2 Mar

Live Music Is Scientifically Proven To Help Universally Lower Stress Levels

first_imgA scientific study published in Public Health in 2016 shows clear-cut evidence for the benefit of attending live music events. The groundbreaking test comes in at the biological level, as scientists measured levels of cortisol and cortisone both before and after a concert.Cortisol is a hormone factor, produced under conditions of psychological stress. By measuring saliva samples before and after a specific concert, the entirety of the 117 participants showed major reductions in cortisol levels after the fact.While previous studies had shown similar results, this was the first conducted in a natural concert setting, as opposed to a laboratory. The results showed that cortisol levels were reduced in participants of all ages.“These results are in line with 22 previous studies showing that listening to music in the controlled setting of either a laboratory or a hospital can reduce cortisol levels,” said one researcher in an interview with The Telegraph. “It is of note that none of these biological changes were associated with age, musical experience or familiarity with the music being performed. This suggests there is a universal response to concert attendance among audience members.”The one drawback, however, is that the music selection was limited to classical. Further research would be needed to see if other genres show similar conclusions. Still, as lead researcher Daisy Fancourt said, “This is the first preliminary evidence that attending a cultural event can have an impact on endocrine activity.”So, keep on living for live music!last_img read more

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29 Sep

Asset management costs at Dutch schemes on the rise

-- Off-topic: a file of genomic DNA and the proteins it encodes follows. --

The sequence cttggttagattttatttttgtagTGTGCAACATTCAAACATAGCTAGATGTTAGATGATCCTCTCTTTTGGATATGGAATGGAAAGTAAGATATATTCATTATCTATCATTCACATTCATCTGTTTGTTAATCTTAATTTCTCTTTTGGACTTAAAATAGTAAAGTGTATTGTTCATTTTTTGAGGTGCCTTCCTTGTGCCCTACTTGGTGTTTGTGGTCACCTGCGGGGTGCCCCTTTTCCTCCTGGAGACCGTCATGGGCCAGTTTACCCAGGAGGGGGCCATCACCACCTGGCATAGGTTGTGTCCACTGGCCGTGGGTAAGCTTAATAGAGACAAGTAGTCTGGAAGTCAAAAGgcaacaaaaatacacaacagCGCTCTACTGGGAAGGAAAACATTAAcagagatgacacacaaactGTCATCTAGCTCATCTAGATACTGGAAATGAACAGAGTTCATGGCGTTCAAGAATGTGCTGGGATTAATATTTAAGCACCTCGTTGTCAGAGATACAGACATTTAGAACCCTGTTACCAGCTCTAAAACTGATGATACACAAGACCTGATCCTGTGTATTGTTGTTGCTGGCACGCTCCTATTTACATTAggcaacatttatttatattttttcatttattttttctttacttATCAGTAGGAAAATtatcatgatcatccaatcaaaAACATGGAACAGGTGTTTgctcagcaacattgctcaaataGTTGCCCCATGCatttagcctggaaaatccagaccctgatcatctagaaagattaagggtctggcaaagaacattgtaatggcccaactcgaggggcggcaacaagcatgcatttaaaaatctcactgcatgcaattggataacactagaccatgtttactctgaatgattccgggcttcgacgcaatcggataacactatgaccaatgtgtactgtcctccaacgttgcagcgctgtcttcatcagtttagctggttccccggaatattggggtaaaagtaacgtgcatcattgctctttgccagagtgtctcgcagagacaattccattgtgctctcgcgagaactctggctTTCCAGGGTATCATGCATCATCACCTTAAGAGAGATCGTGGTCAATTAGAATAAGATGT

first_imgAsset management costs at the largest Dutch pension funds have risen for the first time since 2014, according to LCP Netherlands.The consultancy, which looked at the annual reports of 10 large schemes with combined assets of €846bn at 2017-end, said that asset management costs had increased by 2 basis points to 0.52% on average last year relative to 2016.In currency terms, costs rose by €485m to €4,268m.LCP said the pension funds attributed the increase to a re-allocation to more expensive asset classes, such as infrastructure and residential mortages, and higher performances fees for asset managers. Transaction costs, which had also remained stable since 2014, rose last year from 0.08% to 0.11% of invested assets, with pension funds citing an increased insight into costs, according to the pensions adviser.It found that, in contrast, administration costs per participant had dropped by nearly 7%, from €89 to €83 on average. LCP said the decrease was in part due to cost reductions agreed between the pension funds and their respective providers.LCP said that it could not establish whether higher asset management costs had led to higher returns or the other way round.Comparing returns and costs for the period 2012-2016 with 2012-2017, it found that returns had dropped while, at six schemes, investment costs had increased.At four pension funds costs had dropped, but proportionally less than returns had decreased, said the consultancy. It declined to link the schemes to their returns and cost data.LCP looked into the annual reports of the civil service scheme ABP, healthcare pension fund PFZW, the metal schemes PMT and PME, road transport pension fund Vervoer, multi-sector scheme PGB and railways pension fund SPF.It also examined the company schemes of telecoms firm KPN, electronics giant Philips and Rabobank.last_img read more

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